Good mastery and control on demi-pointe is basic.  She will be watching how your balance is on demi-pointe, on two feet as well as on one foot.  How you maintain that balance as you rise.  If your alignment is " there" or you keep having to fix and find it.  Also important are both moving balance such as in promenade and pirouette, as well as stationary balance such as in arabesque and retiré.  Your rise to balance should be sure and aligned the entire time. How little you need the barre for support and how swiftly you let go of the barre are certain indicators.  And then she looks for strength.

How does that show up?

It shows up in a number of ways but is very obvious in petit allegro.  How you jump from two feet and from one foot, and from foot to foot.  She will look for an easy jump, controlled descent and fully pointed feet while you are in the air.  Also when you are moving and/or in balance how quiet your ankle is and if your foot rolls either in or out.  Even when you do something like a tendu, the strength will show up.  The shape of the foot is important such as sickling in simple things like tendu or more complex movements such as frappé.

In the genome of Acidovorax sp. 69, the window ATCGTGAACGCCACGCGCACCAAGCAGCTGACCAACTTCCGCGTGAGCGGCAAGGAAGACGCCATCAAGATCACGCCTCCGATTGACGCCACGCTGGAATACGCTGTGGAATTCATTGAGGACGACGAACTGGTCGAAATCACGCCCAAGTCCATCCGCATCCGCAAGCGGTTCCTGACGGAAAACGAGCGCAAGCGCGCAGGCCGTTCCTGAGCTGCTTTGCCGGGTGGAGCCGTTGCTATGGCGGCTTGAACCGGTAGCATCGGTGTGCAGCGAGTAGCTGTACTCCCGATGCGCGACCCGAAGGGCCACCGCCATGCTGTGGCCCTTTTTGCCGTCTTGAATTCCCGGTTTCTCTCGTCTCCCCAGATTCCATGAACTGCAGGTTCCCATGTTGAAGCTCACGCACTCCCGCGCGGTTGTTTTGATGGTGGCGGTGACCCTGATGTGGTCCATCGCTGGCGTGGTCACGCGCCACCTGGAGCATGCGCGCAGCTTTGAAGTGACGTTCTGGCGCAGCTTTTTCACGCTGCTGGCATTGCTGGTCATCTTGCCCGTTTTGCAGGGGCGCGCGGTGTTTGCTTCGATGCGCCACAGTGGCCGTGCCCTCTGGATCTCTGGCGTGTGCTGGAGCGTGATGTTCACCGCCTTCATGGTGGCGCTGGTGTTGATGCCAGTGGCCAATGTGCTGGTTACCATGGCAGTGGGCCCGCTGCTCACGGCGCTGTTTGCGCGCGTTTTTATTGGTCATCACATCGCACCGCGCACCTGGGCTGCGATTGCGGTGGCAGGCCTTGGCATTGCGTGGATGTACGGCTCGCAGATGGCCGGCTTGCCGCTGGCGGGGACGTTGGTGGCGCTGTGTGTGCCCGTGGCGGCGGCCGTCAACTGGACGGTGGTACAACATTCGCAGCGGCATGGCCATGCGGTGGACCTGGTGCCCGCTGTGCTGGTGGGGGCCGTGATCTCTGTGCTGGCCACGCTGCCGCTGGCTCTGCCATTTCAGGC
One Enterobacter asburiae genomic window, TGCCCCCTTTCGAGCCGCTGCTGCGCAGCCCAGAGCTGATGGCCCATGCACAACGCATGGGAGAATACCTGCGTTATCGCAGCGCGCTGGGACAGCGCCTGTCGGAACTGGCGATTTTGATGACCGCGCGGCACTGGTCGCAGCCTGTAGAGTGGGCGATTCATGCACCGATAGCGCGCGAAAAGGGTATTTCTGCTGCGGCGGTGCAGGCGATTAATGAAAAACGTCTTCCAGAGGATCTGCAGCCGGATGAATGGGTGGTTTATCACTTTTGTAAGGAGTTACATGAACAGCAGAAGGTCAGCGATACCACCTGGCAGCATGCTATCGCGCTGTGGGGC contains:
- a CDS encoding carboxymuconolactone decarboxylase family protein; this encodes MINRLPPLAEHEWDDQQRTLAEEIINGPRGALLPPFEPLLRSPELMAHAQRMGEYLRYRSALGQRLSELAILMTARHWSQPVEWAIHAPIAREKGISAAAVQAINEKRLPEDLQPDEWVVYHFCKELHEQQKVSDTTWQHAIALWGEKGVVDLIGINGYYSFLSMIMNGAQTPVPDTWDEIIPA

There's a lot that goes into this!

Yes, there is!  The teacher has to be careful so that the student has every chance for enjoying the study of pointe as well as pursuing this study safely.  This brings me to another subject that is a bit more difficult to mention.

Uh oh.

Weight.  I don't really like to talk about weight because I think people get very sensitive about this issue and sometimes that leads to unhealthful results.  However, it is important for the student to be of a healthful weight without being overweight to any great degree.  The skeleton of the body doesn't change with our weight.  Our bones have to bear us up and move us around no matter what we weigh.  The small bones, tendons, ligaments of our feet and ankles have a lot of work to do and they weren't meant to go up onto pointe.  If the student is truly overweight, I wouldn't allow the study of pointe to take place.  This should be explained to the student in a careful quiet private manner. 

If I go on pointe, will it hurt?

If you are technically ready, if your feet are within the acceptable parameters of construction, if you are fitted with the proper shoes, if you have the correct padding, if your teacher is careful and the study is well paced and thoughtful - yes, it will hurt.  But, mostly at the beginning and it does get better.

For most of us the study of pointe is so engrossing and so worthwhile - that it is, well, worth it!